Copper and zinc form an important group of hydroxycarbonate minerals that include zincian malachite, aurichalcite, rosasite and the exceptionally rare and unstable--and hence little known and largely ignored--georgeite. The first three of these minerals are widely used as catalyst precursors for the industrially important methanol-synthesis and low-temperature water-gas shift (LTS) reactions, with the choice of precursor phase strongly influencing the activity of the final catalyst. The preferred phase is usually zincian malachite. This is prepared by a co-precipitation method that involves the transient formation of georgeite; with few exceptions it uses sodium carbonate as the carbonate source, but this also introduces sodium ions--a potential catalyst poison. Here we show that supercritical antisolvent (SAS) precipitation using carbon dioxide (refs 13, 14), a process that exploits the high diffusion rates and solvation power of supercritical carbon dioxide to rapidly expand and supersaturate solutions, can be used to prepare copper/zinc hydroxycarbonate precursors with low sodium content. These include stable georgeite, which we find to be a precursor to highly active methanol-synthesis and superior LTS catalysts. Our findings highlight the value of advanced synthesis methods in accessing unusual mineral phases, and show that there is room for exploring improvements to established industrial catalysts.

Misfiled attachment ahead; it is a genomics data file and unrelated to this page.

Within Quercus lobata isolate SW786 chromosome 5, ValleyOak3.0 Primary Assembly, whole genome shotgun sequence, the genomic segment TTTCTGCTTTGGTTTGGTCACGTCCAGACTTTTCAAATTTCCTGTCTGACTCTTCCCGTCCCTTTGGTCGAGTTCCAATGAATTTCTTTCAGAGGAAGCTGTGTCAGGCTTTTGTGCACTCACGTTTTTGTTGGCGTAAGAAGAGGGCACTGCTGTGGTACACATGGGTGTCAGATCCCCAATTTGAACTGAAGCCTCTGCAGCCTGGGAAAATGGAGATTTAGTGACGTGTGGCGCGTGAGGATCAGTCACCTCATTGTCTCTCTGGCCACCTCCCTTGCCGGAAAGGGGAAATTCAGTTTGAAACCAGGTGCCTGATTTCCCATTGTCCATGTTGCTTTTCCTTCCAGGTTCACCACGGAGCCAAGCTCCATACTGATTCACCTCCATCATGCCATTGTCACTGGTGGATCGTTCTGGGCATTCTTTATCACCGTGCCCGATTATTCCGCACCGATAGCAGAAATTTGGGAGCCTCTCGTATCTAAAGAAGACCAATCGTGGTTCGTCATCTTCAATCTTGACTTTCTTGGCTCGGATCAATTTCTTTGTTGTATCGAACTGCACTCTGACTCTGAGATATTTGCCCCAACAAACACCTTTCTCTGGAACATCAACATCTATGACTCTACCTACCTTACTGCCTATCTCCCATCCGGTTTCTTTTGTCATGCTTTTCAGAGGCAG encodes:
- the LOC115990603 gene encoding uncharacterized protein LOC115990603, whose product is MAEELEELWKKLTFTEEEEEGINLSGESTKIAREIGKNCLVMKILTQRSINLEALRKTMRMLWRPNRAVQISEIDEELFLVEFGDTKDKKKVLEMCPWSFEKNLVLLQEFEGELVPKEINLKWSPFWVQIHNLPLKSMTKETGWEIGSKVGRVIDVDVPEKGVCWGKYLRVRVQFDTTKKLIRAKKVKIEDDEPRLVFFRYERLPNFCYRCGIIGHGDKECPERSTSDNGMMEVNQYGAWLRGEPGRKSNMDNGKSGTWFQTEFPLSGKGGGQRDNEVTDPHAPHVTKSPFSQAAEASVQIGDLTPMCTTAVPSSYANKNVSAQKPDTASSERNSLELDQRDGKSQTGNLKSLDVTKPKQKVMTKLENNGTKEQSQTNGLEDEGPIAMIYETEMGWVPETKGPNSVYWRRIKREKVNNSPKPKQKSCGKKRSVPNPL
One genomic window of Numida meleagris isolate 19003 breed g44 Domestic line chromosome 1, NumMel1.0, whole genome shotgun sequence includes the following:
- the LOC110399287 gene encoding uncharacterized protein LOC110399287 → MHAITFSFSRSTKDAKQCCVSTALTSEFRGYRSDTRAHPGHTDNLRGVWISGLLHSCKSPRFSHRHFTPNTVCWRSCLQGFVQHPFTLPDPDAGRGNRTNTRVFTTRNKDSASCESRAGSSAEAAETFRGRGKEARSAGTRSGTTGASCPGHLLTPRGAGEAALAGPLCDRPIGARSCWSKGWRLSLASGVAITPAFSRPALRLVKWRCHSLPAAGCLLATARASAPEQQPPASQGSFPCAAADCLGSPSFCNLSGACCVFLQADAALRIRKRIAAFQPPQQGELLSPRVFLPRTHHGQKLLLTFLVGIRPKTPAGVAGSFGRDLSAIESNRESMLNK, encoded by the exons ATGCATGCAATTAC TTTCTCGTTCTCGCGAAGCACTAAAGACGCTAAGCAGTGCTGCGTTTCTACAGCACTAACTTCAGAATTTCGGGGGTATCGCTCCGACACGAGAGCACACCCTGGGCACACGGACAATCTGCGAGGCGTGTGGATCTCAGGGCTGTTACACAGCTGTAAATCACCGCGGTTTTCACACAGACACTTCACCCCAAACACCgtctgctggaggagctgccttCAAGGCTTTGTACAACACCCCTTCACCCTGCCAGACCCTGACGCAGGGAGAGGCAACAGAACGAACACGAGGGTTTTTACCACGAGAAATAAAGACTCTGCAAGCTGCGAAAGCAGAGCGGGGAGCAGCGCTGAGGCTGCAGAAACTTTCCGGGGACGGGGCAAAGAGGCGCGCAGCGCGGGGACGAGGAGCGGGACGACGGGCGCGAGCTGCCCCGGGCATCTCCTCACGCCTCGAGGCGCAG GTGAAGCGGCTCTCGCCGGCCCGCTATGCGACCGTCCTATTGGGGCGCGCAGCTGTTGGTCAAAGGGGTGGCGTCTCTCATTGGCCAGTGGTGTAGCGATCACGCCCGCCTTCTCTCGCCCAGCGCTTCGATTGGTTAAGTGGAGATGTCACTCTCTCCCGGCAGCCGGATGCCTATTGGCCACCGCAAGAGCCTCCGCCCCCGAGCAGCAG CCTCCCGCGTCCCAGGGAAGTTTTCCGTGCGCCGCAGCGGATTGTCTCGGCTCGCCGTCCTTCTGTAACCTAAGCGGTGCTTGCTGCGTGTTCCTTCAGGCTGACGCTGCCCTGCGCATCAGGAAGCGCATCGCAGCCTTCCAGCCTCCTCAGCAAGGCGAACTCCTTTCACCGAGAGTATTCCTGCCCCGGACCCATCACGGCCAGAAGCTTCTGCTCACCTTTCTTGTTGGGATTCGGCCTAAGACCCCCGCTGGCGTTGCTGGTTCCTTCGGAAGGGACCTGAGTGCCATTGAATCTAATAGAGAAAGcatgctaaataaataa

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http://dx.doi.org/10.1038/nature16935DOI Listing
March 2016

Bottom-Up Nanofabrication of Supported Noble Metal Alloy Nanoparticle Arrays for Plasmonics.

ACS Nano 2016 Feb 5;10(2):2871-9. Epub 2016 Feb 5.

Department of Physics, Chalmers University of Technology , 412 96 Göteborg, Sweden.